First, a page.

Condition: The container is at sea level, subjected to 1 atmosphere of pressure.

This is what we could call the explanans. It gives a story of why we should expect that…

Explained Event: The water in the canister boils.

… the event that the water in the canister boils. That is, why our explanandum obtains. The law here denotes some generalization where one variable has a productive influence on some other variable. The cause is the instantiation of the first variable. The condition asserts the domain of application for the law; i.e. under which circumstances it holds true. Water boils at 100 degrees Celsius, but not everywhere. It depends on how much pressure it’s under, for instance. We arrive at the second variable (the effect) given this causal variable and condition. Causal explanations thus consist in stories that connect a cause to an effect through some law and set of initial conditions. If we’re lucky, we find the story illuminating enough that we can curiously move on to other questions, such as whether or not the law alluded to is true. That should settle this matter, probably…

Probabilistic Explanations

Let’s say we’re interested in something slightly different now that we have the structure at hand. Perhaps we’re wondering why so-and-so has fallen ill. One kind of explanation we could give is a causal explanation: “you see, all individuals who satisfy these descriptions end up ill, and ol’ Kim happens to have all the relevant traits”. However, we don’t always have such clear-cut universal laws. Sometimes we have to make do with probabilities. So, rather than arriving at our explanandum through deductive means, we use an inductive process. In short, we give a probabilistic explanation.

Probabilistic explanations roughly follow the same form as causal explanations do, but use probabilistic rather than deterministic laws. So, we might have a story like follows.

Probabilistic Law: Approximately 58 per cent of humans develop illness X by the age of 80, unless they have been vaccinated against it.

Cause: Kim is a person at the age of 80.

Condition: Kim has not been vaccinated against illness X.

The law in action here does not make it inevitable that Kim has the disease. It does, however, give us an account of why she has gotten this disease. It turns out (as per the argument) that she was more likely to get it than to not get it. (Tough break, Kim, we’re all rooting for you, I’m sure.) Like in the causal explanation, we have a similar structure. We have a law, cause and condition that constitute the explanans and an explained event constituting our explanandum. Now, I wonder if Kim asks herself what she did to deserve such an outcome. Maybe there isn’t such a thing, but if there is, we would like to know why she did it.

Intentional Explanations

Regardless of why Kim got this illness, she might recover. Illness X is a transitory thing, let’s say. Now Kim goes on to celebrate her newfound good level of health. Now we might ask why is she celebrating? Duh. She just got better, that’s just what you do. Sure, but let me put it this way. If she didn’t celebrate why would that be the case? Here, causal and probabilistic explanations don’t seem to do the trick, and neither does common sense as easily. When it comes to actions, we have a component of intentionality that isn’t so easily captured by these law-like generalisations or probabilistic accounts. Instead, what we’re after is an intentional explanation.

Again, the notions of explanandum and explanans come in handy. Here what we’re trying to explain is some action. So what’s doing the job of actually explaining such an action (i.e. the explanandum)? Well, we’re generally looking for a way of rationalising actions. We want them to make sense from the point of view of the agent (i.e. the person acting). If Kim doesn’t celebrate, this might be due to any number of reasons. But they all have something in common, namely that they would consist in a combination of a belief and a desire. Perhaps she believed that celebrating good health is a way to jinx herself, whereas not celebrating is the best way not to jinx herself. Let’s furthermore assume that she desires to remain in her newfound, and hopefully not transitory, good health. Therefore she refrains from celebrating. Not even with a little jig on the lonesome. Such belief-desire pairs make up the explanans of intentional explanations, and they make the actions “make sense” to us. Even if we are not so easily swayed by notions of being jinxed ourselves, we can understand that if someone does hold that belief, and has the desire not to jinx herself, she would refrain from acting in the way that would jinx her.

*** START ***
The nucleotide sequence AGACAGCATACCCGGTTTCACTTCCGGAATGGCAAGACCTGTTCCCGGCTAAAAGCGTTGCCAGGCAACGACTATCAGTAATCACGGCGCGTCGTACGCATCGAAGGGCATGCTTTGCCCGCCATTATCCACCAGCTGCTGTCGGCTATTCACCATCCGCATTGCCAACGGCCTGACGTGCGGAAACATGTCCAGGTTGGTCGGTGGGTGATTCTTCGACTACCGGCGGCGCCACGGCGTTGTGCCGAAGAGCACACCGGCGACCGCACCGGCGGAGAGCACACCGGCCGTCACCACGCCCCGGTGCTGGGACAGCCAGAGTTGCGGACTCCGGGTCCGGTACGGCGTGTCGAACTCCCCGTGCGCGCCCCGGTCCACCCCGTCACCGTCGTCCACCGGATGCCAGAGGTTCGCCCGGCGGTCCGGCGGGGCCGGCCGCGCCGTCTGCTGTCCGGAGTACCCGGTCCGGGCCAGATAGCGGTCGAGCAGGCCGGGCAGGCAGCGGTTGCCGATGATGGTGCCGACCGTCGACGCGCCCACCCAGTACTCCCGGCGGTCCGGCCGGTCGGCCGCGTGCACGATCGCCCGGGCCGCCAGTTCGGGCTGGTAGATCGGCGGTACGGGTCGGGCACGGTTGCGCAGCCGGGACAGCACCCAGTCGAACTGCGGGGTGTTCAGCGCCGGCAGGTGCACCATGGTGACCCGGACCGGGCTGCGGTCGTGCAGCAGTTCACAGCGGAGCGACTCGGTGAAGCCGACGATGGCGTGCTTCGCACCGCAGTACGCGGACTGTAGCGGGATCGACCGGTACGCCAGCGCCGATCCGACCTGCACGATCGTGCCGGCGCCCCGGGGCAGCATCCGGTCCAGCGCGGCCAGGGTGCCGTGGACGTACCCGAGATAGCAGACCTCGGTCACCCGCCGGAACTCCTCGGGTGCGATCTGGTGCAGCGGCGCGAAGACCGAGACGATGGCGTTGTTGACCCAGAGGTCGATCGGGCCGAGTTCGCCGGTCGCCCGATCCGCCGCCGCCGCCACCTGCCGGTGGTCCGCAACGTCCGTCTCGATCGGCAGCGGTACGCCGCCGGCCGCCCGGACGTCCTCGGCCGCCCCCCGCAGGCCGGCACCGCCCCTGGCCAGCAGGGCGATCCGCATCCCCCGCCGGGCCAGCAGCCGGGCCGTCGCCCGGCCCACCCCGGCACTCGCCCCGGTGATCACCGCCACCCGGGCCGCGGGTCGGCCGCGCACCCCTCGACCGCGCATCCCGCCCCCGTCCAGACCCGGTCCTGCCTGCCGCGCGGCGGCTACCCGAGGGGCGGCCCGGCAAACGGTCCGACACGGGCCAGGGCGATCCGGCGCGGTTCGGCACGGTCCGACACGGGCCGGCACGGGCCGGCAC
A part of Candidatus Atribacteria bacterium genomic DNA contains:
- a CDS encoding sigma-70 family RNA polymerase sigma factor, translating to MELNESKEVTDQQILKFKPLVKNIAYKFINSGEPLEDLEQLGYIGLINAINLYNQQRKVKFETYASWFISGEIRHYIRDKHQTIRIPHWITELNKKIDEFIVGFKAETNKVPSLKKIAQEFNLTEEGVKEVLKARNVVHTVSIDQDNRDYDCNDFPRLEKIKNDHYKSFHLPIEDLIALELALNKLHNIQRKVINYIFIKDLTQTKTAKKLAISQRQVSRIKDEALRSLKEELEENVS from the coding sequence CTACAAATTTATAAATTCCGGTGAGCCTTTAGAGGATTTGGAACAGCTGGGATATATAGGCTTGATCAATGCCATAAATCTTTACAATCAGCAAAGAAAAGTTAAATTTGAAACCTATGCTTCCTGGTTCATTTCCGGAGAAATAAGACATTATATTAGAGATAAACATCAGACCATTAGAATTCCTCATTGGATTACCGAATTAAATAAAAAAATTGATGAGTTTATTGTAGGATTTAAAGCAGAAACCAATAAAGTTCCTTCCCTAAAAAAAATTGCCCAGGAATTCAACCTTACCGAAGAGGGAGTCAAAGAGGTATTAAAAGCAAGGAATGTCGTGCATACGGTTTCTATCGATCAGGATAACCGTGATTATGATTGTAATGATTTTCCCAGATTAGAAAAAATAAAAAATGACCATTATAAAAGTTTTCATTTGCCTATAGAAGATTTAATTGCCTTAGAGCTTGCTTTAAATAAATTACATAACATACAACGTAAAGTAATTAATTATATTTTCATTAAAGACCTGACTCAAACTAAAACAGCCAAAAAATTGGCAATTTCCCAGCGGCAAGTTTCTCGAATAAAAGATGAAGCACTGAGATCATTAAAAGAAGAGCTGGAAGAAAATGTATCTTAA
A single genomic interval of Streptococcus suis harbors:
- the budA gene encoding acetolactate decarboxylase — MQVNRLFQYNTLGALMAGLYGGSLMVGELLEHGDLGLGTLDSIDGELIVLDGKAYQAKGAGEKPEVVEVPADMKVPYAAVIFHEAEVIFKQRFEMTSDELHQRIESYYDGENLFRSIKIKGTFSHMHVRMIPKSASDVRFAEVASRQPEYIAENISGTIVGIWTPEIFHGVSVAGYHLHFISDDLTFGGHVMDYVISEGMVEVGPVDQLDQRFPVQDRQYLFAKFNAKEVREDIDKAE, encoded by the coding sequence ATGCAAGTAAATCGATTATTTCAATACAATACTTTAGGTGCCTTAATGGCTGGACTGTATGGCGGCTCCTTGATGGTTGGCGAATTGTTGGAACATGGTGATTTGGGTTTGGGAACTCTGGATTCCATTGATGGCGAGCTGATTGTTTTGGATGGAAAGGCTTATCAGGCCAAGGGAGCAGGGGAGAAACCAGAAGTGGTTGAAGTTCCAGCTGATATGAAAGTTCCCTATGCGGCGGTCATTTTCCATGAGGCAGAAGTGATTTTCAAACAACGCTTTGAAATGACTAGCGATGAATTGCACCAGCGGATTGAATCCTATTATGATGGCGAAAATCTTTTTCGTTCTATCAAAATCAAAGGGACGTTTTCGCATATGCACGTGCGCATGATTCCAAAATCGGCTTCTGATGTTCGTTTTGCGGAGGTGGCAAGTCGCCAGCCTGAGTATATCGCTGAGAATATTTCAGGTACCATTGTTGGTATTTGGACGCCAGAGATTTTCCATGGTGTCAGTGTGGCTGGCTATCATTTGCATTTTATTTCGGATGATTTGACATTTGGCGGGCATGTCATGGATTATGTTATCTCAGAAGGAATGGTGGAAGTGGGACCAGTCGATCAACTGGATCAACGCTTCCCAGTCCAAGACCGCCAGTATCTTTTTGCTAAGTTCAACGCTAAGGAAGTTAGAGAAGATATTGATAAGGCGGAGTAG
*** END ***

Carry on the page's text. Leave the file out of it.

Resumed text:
There are doubtless other stories to tell here, but these have been a few to get started with. While I might be dim, I hope the stories given here are less so.


Explanations are stories that facilitate understanding. Some are causal, some are probabilistic, and some are intentional. Causal explanations use causal laws, probabilistic explanations relates variables through probabilistic means, and intentional explanations consist in references to belief-desire pairs. Common for them all is that they consist of a thing being explained and a thing doing the explanation. We call these the explanandum and explanans, respectively.

The Hypothetico-Deductive Method

Some knowledge is what we might call “analytic”. Say that someone tells you that the definition of things being lime coloured is that they have a “greenish yellow tint” or something similar. From this you can deduce that all lime coloured things are greenish. Sweet! Other things are what we come to know through experience in more than just an enabling sense. (Not sweet… We have to get up from our armchairs and explore the world? Oh, well.) Consider the ever so famous statement that the evening star is identical to the morning star. There is nothing within the definitions of these concepts that allows us to assent to the proposition before us. Even so, it is true. But how can we come to know about such a thing? We might come to know it through careful observation using some sort of telescope, for example. Such an observation would provide us with the justification to assent to this proposition. It does so in a different but analogous way to how understanding the concept of “lime coloured” and “greenish yellow tint” justified our assenting to the proposition that all lime coloured things are greenish. Empirical and analytic justifications are different, but serve similar purposes.